Another one of the clichéd arguments against Welsh independence which gets trotted out from time to time is that “Wales can’t afford to be independent because it doesn’t have its own resources – unlike Scotland it doesn’t have oil, and the coal’s all gone”.
Of course there’s a big assumption lying behind that statement – namely that natural resources are what makes a country wealthy. On the face of it this seems so obvious as to be beyond question, but it doesn’t take much thought, or much looking around the rest of the world, to see that it’s really not true.
In fact there’s surprisingly little correlation between a country’s natural resources and its average wealth, and resource-rich countries with high incomes and healthy economies – such as Norway – are very much the exception rather than the rule. The country with the most oil in the world, after all, is Jeremy Corbyn’s pin-up – Venezuela – currently experiencing 1,000,000% inflation and complete economic collapse. Other oil-rich states like Nigeria, Libya and Angola are not exactly beacons of growth and prosperity. Not for nothing has oil been described as “the devil’s excrement“, and economists talk of “the resource curse” and “Dutch disease” (named for the damage experienced by the Dutch economy after the discovery of the Groningen natural gas field in the 1950s). Countries with comparatively few natural resources, such as Chile (by far the richest country in South America), Finland, Israel and Singapore consistently power ahead. Between 1960 and 1990, countries classified as ‘resource poor’ grew on average over twice as fast as those classified ‘resource rich’.
The reason is that wealth from natural resources tends to distort an economy by sucking resources away from more labour-intensive sectors such as manufacturing and services – which employ people, develop their skills and increase their incomes. This can happen directly, simply by pulling all the country’s investment capacity into that sector at the expense of others (as is typically the case in Arab countries and in the developing world); or indirectly, by inflating the value of the country’s currency and so making imports cheaper than home-manufactured goods – and making exports prohibitively expensive – as was the case with the UK economy during the North Sea Oil boom of the 1980s.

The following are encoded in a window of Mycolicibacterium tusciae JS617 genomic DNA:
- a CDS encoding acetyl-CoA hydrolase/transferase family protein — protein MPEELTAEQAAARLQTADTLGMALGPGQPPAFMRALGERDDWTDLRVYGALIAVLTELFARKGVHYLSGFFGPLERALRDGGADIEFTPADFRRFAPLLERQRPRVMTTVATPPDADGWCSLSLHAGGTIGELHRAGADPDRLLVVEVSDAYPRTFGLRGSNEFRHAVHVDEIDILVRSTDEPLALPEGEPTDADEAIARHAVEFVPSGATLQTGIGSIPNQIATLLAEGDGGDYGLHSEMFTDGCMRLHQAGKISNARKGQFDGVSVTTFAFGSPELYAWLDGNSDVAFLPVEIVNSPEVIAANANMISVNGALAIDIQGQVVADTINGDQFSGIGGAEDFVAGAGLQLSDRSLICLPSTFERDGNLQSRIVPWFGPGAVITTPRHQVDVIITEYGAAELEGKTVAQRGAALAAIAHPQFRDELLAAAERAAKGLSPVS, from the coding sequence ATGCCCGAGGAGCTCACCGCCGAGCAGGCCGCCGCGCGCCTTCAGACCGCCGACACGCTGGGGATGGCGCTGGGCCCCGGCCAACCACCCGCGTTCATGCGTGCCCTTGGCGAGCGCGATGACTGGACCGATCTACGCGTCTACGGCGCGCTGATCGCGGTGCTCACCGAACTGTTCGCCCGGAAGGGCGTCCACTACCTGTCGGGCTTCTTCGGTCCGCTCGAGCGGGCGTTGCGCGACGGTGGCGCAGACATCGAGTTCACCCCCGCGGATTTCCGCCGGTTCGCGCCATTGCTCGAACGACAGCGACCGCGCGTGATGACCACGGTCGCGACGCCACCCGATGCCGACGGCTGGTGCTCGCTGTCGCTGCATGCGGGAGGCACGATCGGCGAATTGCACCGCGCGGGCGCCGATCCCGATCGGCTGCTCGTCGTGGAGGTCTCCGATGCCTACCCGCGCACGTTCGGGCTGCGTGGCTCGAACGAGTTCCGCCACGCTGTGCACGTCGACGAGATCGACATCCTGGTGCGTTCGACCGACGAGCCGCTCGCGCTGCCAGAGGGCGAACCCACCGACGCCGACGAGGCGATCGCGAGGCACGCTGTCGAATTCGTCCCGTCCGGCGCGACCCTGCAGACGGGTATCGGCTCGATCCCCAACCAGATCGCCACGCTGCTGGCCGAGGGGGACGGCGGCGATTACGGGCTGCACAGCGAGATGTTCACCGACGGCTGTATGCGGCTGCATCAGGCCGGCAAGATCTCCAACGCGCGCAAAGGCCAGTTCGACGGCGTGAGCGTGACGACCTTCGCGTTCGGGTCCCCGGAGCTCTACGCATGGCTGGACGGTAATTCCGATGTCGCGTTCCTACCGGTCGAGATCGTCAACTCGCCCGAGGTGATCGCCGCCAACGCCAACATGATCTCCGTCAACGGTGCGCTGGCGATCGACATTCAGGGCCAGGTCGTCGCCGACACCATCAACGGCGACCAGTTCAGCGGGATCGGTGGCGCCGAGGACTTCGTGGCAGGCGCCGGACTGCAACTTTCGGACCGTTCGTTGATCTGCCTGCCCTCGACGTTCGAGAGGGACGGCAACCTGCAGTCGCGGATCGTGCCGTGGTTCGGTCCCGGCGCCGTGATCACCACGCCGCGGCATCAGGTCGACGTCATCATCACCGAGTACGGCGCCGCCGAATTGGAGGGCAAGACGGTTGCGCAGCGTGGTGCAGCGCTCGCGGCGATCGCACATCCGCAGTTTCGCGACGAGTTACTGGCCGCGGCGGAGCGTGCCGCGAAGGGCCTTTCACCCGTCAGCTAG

In fact, any type of economic windfall can damage a country’s economy if not managed well – Spain lagged behind the rest of Europe for centuries as an after-effect of being inundated by South American gold in the 17th Century, and the depression in the Welsh coal industry of the 1920s and 30s was primarily caused by the glut of cheap German coal brought in by Lloyd George as reparations after the First World War. Norway has avoided this fate by putting most of its oil revenue straight into the world’s largest Sovereign Wealth Fund, making sure that it can’t circulate in the economy.
So our relative absence of natural resources is no obstacle; on the contrary, it’s almost something to be celebrated, so long as we pay proper attention to the rest of the economy and invest in the most important resource of all, namely people.